This seems consistent with the above discussion, where it’s a pretty common male experience to basically never receive any sexual attention ever and thus respond really strongly positively to whatever scraps come their way (or to start trolling for attention - with the point of some of these dick pics apparently being to get any attention at all, no matter how hostile), while a common female experience seems to be more like being flooded with unwanted sexual attention and wanting a way to make it stop -
resulting in an absolutely massive inferential gap - with the result that if you’re on one side of the gap and try to describe your feelings and experiences to the people on the other side, whatever words you have will just fall on deaf ears because the feeling and experiences you describe are … not just unfamiliar, but outright alien, to the ones on the other side.
This alienness is … mutual.
For men, it feels like no men are sexy to women.
For women, it feels like all women are sexy to men.
It’s like one person dying of dehydration watching another one drown.
“It’s like one person dying of dehydration watching another one drown.”
the conversation has gotten longer, so i’m reblogging
… This is so cool. It actually makes sense.
but of course women are wary of just giving men compliments, because attention-starved men are likely to take it as a come-on. what a dilemma.
So what I’m getting from this…
Is that my idea of taking popular types of fiction and essentially ‘flipping the script’ so that there are sexy male characters as ‘damsel in distress’ types would actually be very good and help a lot of people become comfortable with their sexuality?
it could well! i’m not the guy to answer this really, i’m queer and also i’ve always been pretty comfortable with being the one giving the compliments (and just asking for validation when i need it). but i do think there’s a place in the world for fiction where The Sexy One is male.
consider chris hemsworth in ghostbusters. that one’s a bit mean-spirited, with him being hilariously clueless, but you’ve got that dynamic where what he contributes is, he’s hot. that’s it. and i found it kind of a breath of fresh air, not because it was a fuck-you to sexist tropes, but because it’s never, ever enough for a guy to be attractive, but here it was, and that was fun to see.
i once thoughtlessly complimented a guy on his jacket, because he and his friend rounded the corner and suddenly i was confronted with an extremely handsome young man in a very fashionable black leather jacket, and i blurted out ‘whoah, nice jacket, you’re looking good!’ and the look on his face was just this explosion of surprise and delight– he actually kind of missed a step. the next minute i was like shit shit SHIT what if things get weird JEEZ but he and his friend were already walking past, and his friend just started laughing. kind of this ‘whoah, cool, what the hell’ laugh, and when i glanced back they’d both kind of lit up and were elbowing each other as they walked away. i was extremely relieved to have like dodged a bullet of ‘if you let a man know you are attracted to them at close range GOD KNOWS WHAT’S GONNA HAPPEN BUT IT’S GONNA BE OBNOXIOUS PROBABLY’ and then also pleased that i’d made that guy’s day. but also like. i guess now i’m realizing i probably made that guy’s decade…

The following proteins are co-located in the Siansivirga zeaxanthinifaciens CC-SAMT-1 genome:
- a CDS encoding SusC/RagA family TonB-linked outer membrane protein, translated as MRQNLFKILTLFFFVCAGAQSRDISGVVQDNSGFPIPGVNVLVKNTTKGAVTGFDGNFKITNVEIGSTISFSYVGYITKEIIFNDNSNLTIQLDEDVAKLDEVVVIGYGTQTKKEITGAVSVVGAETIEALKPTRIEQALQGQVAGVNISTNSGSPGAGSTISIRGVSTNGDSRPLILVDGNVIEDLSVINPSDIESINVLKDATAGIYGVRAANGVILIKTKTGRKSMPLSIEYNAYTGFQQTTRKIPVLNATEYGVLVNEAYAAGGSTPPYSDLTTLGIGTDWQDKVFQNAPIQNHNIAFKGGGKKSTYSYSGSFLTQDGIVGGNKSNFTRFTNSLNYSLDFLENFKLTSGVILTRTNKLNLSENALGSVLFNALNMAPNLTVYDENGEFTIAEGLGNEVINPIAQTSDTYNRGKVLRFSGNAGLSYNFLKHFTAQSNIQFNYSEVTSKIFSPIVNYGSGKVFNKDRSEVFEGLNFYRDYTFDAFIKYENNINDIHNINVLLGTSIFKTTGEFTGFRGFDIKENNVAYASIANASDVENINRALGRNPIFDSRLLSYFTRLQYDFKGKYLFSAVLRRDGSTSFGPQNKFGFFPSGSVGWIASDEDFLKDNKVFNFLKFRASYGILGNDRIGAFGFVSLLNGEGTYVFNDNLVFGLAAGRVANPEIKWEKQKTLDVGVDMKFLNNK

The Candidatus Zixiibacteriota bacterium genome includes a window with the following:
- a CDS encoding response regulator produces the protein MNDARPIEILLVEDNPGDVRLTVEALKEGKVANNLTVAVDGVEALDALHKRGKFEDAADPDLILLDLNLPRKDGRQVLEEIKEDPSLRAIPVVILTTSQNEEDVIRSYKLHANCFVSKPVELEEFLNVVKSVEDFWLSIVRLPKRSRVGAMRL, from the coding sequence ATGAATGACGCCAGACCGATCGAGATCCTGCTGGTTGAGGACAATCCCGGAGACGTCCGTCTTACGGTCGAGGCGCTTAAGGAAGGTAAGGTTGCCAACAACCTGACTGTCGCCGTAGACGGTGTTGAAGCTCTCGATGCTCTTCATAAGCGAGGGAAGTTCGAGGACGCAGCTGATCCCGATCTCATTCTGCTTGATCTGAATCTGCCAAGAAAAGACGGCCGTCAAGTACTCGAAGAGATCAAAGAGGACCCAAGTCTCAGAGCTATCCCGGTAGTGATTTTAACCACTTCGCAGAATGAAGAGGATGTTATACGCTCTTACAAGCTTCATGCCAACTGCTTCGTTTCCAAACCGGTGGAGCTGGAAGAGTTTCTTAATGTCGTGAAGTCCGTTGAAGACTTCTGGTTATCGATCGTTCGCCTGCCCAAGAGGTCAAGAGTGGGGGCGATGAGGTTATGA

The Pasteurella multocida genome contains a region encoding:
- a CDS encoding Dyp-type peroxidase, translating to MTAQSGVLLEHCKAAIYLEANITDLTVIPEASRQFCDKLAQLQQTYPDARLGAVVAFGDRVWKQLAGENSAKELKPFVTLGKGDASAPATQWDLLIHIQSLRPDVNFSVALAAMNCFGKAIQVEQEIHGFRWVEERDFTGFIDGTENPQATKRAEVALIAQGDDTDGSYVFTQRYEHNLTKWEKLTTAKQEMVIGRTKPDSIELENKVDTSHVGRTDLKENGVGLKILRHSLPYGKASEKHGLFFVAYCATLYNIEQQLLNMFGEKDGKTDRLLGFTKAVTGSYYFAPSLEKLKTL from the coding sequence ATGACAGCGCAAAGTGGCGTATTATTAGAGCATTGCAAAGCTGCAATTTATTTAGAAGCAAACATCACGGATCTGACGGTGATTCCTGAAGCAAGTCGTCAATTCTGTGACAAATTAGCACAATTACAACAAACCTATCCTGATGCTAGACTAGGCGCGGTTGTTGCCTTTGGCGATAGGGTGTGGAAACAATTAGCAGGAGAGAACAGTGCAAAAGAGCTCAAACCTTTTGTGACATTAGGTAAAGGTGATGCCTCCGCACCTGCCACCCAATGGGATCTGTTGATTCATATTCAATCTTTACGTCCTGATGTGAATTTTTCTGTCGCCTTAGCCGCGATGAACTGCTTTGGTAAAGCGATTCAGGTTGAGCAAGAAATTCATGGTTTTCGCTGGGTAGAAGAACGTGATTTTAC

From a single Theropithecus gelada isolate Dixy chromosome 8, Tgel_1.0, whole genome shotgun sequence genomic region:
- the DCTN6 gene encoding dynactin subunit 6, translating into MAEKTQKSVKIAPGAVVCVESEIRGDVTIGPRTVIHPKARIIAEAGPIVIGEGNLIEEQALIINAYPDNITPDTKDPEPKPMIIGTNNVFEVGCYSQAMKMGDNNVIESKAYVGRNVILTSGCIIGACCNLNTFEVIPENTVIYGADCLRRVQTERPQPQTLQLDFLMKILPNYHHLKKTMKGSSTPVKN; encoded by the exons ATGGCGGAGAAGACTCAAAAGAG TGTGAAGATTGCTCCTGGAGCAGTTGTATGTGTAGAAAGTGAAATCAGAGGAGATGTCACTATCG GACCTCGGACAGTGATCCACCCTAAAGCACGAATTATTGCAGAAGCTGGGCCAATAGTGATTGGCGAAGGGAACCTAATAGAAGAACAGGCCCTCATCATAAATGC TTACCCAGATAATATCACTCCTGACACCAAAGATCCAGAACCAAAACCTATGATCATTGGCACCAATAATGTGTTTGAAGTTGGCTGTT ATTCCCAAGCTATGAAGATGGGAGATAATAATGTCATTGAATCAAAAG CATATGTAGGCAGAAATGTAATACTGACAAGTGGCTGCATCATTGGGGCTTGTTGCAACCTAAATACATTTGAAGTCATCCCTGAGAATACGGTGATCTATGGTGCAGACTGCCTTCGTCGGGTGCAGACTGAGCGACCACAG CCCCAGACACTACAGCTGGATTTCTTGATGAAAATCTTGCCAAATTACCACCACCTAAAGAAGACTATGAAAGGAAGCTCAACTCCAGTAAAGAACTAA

i wish it was more common to compliment people– especially guys– in a casual way. but when you live as a woman you can spend a lot more time dodging men’s attention rather than soliciting it…
maybe male poledancing is like, the next big fad to cash in on? guys can enjoy getting hit on and girls can enjoy there being a specific space for that, that they, the girls, can leave afterwards.
I’d honestly never considered this before; it makes a lot of sense. *internally recalculates a bunch of stuff*
but of course women are wary of just giving men compliments, because attention-starved men are likely to take it as a come-on. what a dilemma.”
This is a huge part of my experience. I’m a queer, fat woman who genuinely enjoys giving other people compliments. I have MASTERED the art of complimenting women who are strangers to me in a professional, non-threatening way. (Seriously, dudes, if you need some help, come talk to me.) But men? Damn. Sometimes I’m worried about making eye contact with men. Let me tell you a thing about what has happened when I’ve been nice to men who don’t already know me:
1. They assume I’m flirting, even if I just smile politely at them, and respond to it as if I’ve asked them for an intimate relationship. It’s worse if I strike up a conversation, even in customer service situations where it is literally my job to do so. Telling them I’m not flirting results in them becoming hostile, sometimes violent. I’ve had multiple workplace stalkers before, including one that got so bad we had to call the police. It’s not fun.
2. They assume I’m flirting, even if I literally treat every other person who walks past me the same way, and are disgusted because I’m not personally attractive to them, and therefore make me into an object of mockery and treat me badly. This is really difficult with coworkers as it makes the work environment really unpleasant. Telling them I’m a lesbian doesn’t help. It just increases the harassment one way or another. Have left jobs over this kind of situation before.
So guys, let me just beg you for one thing: If someone compliments you in any environment, please keep in mind that women are under constant threat of pursuit and harassment and respond respectfully. Find your inner chill (or at least your outer chill). Smile and say “thank you.”
I can also tell you that a woman who perceives you as a safe person, even just casual acquaintances, is way more likely to A. be emotionally open with you and B. actually find you attractive if she is capable of being attracted to you.
Please, please make it safe to compliment men. A lot of us really want to.